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Burke County Animal Services receives prestigious award
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Burke County

Burke County Animal Services receives prestigious award

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Animal Services Director Kaitlin Settlemyre, Animal Services Coordinator Lindsay Stump and Animal Services Technician Alicia Grindstaff pose for a photo with an award the county animal shelter received from Best Friends Animal Society.

Burke County Animal Services has been awarded the Transformational Change Lifesaving Award from Best Friends Animal Society, a national animal welfare organization dedicated to ending the killing of dogs and cats in America's shelters.

Burke County Animal Services is an active partner in the Best Friends Network, which is comprised of 501(c)(3) public charity rescue groups, spay/neuter organizations and shelters actively working with Best Friends to save lives and reduce shelter deaths locally.

Animal Services was one of three shelters with an animal intake between 2,001-6,000 to be recognized with the award for highest reduction in shelter killing.

“When I first met the director at Burke County and her mighty team of two, the to-do list was long and the barriers to overcome were high," said Angela Rovetto, regional manager of Best Friends Mid-Atlantic. "But they put their heads down and their hearts out and made incredible change happen quickly. They increased lifesaving, reduced the number of animals pouring into their shelter and successfully overcame a parvovirus outbreak. They became a community resource and collaborator. The initiative and results this small but mighty team continues to make happen are truly remarkable.”

Best Friends has set the goal of no-kill 2025, meaning that the organization aims to see every dog and cat in every shelter across the nation saved as long as it is possible. It means healing the animals who can be healed, treating behaviors that can be treated and prioritizing safety and a high quality of life for both pets and people in our communities. A no-kill community is a city or town in which every brick-and-mortar shelter serving or located within that community has reached a 90 percent save rate or higher and adheres to the no-kill philosophy of saving every animal who can be saved.

"It's incredible to see so many shelters around the nation taking dramatic steps to increase lifesaving,” said Brent Toellner, senior director of national programs for Best Friends Animal Society. “Whether it be through new programming, progressive leadership or better collaborative partnerships, these groups are showing that lifesaving success is possible regardless of a shelter’s size or location.

"It's going to take embracing all models of lifesaving, as well as maximizing collaboration with and support of each other to reach our goal of ending the killing of pets in shelters by 2025. But with so much progress being made, getting our nation to a point where it has finally put a stop to the unnecessary deaths of shelter animals not only seems possible, but inevitable.”

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Lulu, a 3-year-old pointer mix who is available for adoption at Burke County Animal Services, poses for a photo with an award BCAS received. 

Burke County Animal Services has reached this lifesaving goal by utilizing a managed intake operational model and implementing a variety of programs and strategies including the utilization of social media platforms, development of a county webpage, implemented convenient operating hours, updating the county animal ordinance, Dog’s Day Out, foster homes, foster-to-adopt home visits, holding adoption events, transporting dogs to northern partners, and networking with local rescue partners, just to mention a few.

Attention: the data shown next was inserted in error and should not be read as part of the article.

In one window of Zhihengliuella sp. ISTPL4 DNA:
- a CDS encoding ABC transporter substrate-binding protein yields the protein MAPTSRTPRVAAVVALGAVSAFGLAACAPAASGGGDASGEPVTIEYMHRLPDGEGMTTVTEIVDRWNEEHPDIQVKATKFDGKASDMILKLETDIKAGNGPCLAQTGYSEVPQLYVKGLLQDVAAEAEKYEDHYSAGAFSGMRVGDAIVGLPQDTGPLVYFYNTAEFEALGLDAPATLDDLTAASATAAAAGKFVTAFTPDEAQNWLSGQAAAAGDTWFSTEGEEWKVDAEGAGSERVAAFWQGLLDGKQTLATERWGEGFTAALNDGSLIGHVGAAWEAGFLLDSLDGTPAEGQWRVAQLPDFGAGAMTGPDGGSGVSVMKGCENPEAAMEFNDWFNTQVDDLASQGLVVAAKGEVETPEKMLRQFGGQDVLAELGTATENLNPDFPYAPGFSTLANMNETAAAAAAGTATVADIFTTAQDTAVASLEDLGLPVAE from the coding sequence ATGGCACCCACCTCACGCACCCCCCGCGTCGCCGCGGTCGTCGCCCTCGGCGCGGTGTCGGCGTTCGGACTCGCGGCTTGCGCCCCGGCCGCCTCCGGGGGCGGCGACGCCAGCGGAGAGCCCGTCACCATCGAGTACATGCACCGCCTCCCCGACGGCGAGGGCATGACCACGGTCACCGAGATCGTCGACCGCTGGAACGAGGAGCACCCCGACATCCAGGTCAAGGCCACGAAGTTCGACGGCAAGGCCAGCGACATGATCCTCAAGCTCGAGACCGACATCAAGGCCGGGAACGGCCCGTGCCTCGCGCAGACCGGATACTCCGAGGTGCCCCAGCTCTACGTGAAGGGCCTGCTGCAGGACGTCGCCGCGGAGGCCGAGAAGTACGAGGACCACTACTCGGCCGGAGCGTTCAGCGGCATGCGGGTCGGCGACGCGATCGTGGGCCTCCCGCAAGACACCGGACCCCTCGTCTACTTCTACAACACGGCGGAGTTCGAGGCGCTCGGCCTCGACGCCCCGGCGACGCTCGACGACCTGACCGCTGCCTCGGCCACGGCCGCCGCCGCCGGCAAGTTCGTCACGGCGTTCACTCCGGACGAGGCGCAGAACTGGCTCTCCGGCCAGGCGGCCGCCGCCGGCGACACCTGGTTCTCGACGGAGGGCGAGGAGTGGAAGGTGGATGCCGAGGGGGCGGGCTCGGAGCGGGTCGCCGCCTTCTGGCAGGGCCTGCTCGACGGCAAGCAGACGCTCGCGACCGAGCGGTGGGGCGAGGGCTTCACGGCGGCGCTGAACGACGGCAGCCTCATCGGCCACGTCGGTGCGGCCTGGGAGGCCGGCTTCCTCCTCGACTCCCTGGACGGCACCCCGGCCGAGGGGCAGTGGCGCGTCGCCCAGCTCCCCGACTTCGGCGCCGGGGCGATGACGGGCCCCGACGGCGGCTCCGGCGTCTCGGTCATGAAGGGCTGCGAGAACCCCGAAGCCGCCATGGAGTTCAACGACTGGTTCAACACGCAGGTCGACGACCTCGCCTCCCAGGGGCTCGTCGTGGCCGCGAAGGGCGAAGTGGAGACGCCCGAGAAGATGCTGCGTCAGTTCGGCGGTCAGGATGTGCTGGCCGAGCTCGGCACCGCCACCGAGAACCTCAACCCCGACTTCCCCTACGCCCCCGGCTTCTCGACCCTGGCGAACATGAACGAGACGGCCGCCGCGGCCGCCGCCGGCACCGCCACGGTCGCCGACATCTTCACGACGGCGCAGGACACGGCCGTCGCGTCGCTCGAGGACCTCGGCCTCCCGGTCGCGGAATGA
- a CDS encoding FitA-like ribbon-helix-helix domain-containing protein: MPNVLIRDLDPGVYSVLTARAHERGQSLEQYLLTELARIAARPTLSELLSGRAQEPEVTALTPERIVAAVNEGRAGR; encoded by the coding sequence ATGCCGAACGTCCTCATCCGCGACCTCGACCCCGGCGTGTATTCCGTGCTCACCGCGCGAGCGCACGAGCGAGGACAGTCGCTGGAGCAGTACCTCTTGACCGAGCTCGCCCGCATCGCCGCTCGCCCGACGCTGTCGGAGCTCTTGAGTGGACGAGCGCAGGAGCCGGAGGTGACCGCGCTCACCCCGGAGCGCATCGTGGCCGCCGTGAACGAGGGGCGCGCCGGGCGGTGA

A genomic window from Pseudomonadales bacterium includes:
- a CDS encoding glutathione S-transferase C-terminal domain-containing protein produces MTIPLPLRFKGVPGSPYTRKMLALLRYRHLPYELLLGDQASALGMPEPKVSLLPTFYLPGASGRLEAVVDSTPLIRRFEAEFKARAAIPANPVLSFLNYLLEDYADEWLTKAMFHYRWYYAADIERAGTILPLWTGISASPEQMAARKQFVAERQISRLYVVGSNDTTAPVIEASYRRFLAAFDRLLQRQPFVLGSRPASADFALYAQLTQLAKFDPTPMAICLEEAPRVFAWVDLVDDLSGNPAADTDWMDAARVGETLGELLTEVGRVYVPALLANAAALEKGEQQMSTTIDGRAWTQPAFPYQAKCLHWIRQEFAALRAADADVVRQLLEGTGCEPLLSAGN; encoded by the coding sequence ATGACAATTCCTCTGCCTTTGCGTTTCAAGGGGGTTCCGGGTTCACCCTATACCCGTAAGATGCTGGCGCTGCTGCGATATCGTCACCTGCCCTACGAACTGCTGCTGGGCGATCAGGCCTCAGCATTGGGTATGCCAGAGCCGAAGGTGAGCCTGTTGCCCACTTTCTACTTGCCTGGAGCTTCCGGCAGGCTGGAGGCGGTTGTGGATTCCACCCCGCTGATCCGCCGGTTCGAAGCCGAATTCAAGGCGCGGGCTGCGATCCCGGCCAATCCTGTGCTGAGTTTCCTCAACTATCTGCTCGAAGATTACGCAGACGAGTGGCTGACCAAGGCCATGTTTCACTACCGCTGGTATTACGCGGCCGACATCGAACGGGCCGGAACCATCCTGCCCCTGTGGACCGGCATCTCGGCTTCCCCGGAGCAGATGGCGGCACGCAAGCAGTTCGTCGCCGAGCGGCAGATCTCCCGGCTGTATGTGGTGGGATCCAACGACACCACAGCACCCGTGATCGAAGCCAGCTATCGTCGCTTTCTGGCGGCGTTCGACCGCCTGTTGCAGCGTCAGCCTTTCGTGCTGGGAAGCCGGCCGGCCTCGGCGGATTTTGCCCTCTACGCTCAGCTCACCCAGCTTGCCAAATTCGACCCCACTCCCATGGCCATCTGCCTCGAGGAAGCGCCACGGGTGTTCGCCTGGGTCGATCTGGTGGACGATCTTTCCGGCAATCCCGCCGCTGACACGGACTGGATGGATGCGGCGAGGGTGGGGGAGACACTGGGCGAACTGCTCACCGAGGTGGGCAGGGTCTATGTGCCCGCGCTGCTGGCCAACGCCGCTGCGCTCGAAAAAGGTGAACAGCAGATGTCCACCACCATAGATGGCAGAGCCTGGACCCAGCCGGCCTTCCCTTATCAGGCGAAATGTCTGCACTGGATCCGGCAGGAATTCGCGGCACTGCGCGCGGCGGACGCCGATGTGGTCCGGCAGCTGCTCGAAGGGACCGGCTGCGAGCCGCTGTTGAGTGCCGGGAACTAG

County effort

Burke County Animal Services is a county-operated and taxpayer-funded department established by the county commissioners in August 2019 under the supervision of County Manager Bryan Steen.

Before then, the county’s high-kill animal shelter was operated by the Burke County Sheriff’s Office.

“I am very pleased to see the hard work of our county team: Kaitlin Settlemyre (Animal Services director), Lindsay Stump (Animal Services coordinator) and Alicia Grindstaff (Animal Services technician) with support from area rescue organizations, volunteers and the Animal Advisory Board be recognized by Best Friends, a national animal welfare organization, for turning a goal of the Burke County Board of Commissioners and animal advocates into a reality in such a short period of time,” Steen said. “The dedication and commitment of our Animal Services team exceeds my wildest expectations. This achievement is consistent with Burke County’s motto of ‘All About Advancing’ for both our 2-legged and 4-legged citizens and some might say our motto is also ‘All About Adopting.’”

Settlemyre said she and her team were honored to receive the award.

“My team and I are truly humbled by this award and we could not have achieved this without the help of our fosters and volunteers, local rescues, our Animal Advisory Board, and all the community support we have received,” she said. “We would like to thank Best Friends Animal Society for all the programs and trainings they have offered us to help reach our goals for Burke County.

“Our goal for owner surrendered pets is to have all adoptable dogs and cats placed into suitable, loving foster homes until they are adopted, or they are transferred to rescue groups where they may be adopted.”

Find the shelter online at burkenc.org/animalservices or on Facebook at facebookcom/burkecountyanimalservices and on Instagram @burkecountyanimalservices.

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